City scientists’ gene map may help in treating brain diseases
CITY scientists have created an atlas of the human brain, which could help treat serious diseases.
Edinburgh University researchers hailed the map of all the genes in the brain as “the Rosetta Stone for understanding the link between genetic disorders and brain disease”.
They believe the atlas will help identify genetic abnormalities when communication breaks down between nerve cells in the brain.
This could help research into conditions such as Huntington’s and Parkinson’s and has already helped pin-point previously unknown genes in parts of the brain known to be affected by these disorders. The mapping of brain genes will enable scientists to study the role that different genes play in brain diseases, aiding in better patient treatments.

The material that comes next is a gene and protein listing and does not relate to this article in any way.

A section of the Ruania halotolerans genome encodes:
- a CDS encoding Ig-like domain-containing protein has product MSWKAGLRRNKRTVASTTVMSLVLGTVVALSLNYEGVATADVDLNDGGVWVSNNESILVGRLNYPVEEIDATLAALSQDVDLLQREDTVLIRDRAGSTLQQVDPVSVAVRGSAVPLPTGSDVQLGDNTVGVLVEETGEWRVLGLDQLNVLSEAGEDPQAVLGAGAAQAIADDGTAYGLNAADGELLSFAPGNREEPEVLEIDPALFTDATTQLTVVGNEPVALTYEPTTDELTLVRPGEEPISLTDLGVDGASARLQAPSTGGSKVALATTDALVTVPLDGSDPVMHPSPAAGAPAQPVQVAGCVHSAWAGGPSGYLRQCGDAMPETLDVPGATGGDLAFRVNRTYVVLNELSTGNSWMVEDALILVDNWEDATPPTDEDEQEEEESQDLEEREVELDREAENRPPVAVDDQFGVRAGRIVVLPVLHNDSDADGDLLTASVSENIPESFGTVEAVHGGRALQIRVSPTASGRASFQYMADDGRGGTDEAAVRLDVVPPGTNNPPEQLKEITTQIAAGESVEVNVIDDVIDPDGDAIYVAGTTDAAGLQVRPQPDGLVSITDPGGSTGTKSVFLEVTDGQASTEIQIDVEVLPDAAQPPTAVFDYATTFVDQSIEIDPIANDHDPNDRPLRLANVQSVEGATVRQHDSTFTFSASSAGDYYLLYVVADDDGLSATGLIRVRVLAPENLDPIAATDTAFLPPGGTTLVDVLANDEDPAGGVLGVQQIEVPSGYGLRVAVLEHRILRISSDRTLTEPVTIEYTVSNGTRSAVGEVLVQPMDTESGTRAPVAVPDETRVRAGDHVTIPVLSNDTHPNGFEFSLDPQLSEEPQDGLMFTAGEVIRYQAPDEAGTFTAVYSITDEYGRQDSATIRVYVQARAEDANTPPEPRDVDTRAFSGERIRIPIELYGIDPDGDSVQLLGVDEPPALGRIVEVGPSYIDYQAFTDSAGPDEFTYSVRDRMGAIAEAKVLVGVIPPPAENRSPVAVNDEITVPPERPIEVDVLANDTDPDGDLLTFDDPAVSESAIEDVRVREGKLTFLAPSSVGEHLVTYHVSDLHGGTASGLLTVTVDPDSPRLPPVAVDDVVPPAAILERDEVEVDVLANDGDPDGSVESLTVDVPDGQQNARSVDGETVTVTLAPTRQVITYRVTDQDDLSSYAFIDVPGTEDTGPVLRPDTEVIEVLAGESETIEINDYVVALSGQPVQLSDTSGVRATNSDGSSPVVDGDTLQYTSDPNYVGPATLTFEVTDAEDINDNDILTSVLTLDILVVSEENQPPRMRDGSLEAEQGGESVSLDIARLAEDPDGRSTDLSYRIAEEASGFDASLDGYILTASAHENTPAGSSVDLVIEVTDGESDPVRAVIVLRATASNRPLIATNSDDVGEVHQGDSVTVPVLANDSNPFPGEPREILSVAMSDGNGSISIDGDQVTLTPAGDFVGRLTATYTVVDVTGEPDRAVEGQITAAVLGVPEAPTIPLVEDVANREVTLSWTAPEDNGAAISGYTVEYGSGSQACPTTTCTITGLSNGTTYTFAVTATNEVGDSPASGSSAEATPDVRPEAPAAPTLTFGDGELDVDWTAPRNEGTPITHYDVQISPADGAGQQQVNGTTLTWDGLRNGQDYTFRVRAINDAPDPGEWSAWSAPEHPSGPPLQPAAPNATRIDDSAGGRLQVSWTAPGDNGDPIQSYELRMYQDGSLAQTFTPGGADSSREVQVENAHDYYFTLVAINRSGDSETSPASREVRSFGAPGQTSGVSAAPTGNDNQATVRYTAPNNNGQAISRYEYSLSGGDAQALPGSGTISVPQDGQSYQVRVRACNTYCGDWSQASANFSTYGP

The study, carried out with the Allen Institute for Brain Science in America, found at least 84 per cent of all genes encoded in human DNA were active in the brain.
Professor Seth Grant, professor of molecular neuroscience at Edinburgh University, said: “This genetic mapping provides us with the Rosetta Stone for understanding the link between genetic disorders and brain disease.”
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